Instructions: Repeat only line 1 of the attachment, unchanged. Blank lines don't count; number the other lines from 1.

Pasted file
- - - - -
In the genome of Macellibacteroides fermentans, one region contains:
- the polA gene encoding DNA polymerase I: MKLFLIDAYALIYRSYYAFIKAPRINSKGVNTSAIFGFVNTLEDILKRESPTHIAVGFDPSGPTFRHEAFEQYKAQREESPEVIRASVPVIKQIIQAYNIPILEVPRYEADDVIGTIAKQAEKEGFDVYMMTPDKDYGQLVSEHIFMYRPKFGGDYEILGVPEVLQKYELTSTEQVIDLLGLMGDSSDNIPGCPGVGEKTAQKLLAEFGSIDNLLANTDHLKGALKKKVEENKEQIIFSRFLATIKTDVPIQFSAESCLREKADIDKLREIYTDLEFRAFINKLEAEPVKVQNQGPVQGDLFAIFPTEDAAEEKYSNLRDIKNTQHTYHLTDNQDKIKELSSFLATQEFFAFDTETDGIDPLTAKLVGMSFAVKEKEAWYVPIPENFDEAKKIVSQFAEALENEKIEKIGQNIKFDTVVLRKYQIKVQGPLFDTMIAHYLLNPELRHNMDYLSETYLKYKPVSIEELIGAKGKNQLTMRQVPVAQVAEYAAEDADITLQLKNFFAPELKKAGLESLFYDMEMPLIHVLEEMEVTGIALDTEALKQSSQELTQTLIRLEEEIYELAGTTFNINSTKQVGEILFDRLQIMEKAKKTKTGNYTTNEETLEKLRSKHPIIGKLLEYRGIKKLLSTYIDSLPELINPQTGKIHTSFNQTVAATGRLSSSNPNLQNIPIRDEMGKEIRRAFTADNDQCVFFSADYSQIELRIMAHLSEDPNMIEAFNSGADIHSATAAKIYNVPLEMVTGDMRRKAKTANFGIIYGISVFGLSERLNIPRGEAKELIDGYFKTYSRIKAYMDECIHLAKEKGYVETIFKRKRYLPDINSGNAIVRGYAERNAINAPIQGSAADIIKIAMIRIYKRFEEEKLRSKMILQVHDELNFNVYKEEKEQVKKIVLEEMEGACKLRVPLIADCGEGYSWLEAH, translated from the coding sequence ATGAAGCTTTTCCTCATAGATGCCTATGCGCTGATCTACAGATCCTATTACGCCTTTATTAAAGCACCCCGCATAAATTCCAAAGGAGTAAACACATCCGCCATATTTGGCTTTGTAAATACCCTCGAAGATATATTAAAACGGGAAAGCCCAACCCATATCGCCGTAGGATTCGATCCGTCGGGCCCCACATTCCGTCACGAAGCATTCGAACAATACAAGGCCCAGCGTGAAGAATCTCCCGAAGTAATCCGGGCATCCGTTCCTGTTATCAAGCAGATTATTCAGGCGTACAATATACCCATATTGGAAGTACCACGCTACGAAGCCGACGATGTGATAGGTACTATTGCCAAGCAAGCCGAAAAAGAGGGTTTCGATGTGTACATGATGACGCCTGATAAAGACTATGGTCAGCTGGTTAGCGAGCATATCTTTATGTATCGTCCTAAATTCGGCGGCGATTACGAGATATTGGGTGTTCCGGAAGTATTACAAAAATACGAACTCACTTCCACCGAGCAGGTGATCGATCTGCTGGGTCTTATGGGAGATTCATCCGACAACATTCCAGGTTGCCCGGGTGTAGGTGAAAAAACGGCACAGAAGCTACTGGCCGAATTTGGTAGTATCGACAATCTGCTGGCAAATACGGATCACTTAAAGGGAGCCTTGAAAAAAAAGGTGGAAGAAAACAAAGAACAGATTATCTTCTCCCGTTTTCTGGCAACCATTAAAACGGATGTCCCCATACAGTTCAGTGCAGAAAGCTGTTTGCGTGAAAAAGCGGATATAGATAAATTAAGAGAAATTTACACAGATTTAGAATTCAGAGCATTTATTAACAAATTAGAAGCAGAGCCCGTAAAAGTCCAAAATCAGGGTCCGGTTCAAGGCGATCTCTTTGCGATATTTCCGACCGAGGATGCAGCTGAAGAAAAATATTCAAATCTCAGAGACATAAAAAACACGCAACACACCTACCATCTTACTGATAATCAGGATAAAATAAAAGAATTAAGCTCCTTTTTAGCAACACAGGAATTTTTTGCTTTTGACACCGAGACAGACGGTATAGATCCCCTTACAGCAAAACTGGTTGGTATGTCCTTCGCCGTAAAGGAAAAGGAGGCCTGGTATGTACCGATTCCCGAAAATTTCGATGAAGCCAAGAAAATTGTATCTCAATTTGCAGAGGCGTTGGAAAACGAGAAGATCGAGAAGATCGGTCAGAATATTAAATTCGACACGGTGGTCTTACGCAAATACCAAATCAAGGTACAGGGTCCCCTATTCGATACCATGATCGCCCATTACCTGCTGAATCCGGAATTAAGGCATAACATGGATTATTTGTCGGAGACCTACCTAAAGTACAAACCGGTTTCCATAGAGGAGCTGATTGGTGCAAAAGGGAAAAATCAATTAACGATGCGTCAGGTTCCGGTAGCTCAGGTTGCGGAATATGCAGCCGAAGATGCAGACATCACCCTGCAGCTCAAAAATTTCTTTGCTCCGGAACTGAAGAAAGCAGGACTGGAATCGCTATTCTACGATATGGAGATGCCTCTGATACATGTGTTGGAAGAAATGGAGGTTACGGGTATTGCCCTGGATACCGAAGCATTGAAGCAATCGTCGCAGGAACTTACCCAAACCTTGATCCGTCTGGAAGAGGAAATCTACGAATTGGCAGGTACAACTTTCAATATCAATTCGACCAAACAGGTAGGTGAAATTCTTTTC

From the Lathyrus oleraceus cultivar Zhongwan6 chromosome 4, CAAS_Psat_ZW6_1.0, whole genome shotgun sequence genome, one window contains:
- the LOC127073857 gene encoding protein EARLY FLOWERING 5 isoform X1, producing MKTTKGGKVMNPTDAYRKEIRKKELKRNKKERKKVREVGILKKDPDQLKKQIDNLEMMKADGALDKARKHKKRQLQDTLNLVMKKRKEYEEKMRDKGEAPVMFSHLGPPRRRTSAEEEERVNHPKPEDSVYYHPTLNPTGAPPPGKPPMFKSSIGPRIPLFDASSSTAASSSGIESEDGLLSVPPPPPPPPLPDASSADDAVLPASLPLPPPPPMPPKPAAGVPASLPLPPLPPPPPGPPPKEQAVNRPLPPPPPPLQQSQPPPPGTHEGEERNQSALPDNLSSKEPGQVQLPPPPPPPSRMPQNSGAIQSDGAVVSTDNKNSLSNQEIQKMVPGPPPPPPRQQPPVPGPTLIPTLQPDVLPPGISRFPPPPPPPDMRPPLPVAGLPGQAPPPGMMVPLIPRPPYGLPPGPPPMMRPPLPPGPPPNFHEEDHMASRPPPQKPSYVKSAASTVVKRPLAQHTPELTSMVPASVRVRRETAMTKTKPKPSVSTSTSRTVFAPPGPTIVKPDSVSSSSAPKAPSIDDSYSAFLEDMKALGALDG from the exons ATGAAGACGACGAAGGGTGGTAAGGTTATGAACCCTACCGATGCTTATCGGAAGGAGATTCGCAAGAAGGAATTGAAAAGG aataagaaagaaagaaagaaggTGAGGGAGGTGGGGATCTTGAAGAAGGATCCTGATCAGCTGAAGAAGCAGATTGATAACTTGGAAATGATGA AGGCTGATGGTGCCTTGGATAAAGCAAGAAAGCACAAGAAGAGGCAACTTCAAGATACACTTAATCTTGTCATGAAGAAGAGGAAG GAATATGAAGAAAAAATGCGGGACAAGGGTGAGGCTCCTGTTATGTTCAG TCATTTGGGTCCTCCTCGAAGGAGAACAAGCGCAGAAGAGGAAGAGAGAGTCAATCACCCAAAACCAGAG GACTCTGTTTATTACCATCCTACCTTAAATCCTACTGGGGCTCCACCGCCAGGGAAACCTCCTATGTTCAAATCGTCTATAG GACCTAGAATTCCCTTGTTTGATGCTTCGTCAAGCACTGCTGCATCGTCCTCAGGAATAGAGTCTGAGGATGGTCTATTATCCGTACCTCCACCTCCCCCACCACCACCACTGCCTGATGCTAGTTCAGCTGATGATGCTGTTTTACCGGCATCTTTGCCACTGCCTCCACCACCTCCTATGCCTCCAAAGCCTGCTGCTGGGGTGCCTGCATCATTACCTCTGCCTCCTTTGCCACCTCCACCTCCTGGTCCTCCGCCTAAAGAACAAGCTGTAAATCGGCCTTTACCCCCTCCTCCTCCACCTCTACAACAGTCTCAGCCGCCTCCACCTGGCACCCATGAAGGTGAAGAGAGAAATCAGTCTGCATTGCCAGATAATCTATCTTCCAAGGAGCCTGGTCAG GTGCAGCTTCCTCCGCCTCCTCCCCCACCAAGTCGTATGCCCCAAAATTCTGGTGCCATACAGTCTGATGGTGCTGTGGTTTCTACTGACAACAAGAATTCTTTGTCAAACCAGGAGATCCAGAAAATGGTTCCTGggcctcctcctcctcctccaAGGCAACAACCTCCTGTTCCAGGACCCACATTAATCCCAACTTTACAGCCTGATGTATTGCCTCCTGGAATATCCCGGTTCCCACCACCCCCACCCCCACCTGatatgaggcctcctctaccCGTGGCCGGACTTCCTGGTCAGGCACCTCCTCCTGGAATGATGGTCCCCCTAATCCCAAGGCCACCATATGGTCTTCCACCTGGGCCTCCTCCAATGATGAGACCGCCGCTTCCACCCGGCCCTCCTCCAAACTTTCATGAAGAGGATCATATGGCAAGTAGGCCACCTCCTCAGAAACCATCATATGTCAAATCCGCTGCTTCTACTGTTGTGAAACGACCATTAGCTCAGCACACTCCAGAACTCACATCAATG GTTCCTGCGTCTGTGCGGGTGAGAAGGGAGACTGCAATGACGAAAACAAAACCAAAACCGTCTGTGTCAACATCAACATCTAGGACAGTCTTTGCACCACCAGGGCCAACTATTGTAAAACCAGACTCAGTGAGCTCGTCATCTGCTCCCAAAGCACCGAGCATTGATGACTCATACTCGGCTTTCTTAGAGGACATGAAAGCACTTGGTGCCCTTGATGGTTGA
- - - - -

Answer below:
In the genome of Macellibacteroides fermentans, one region contains: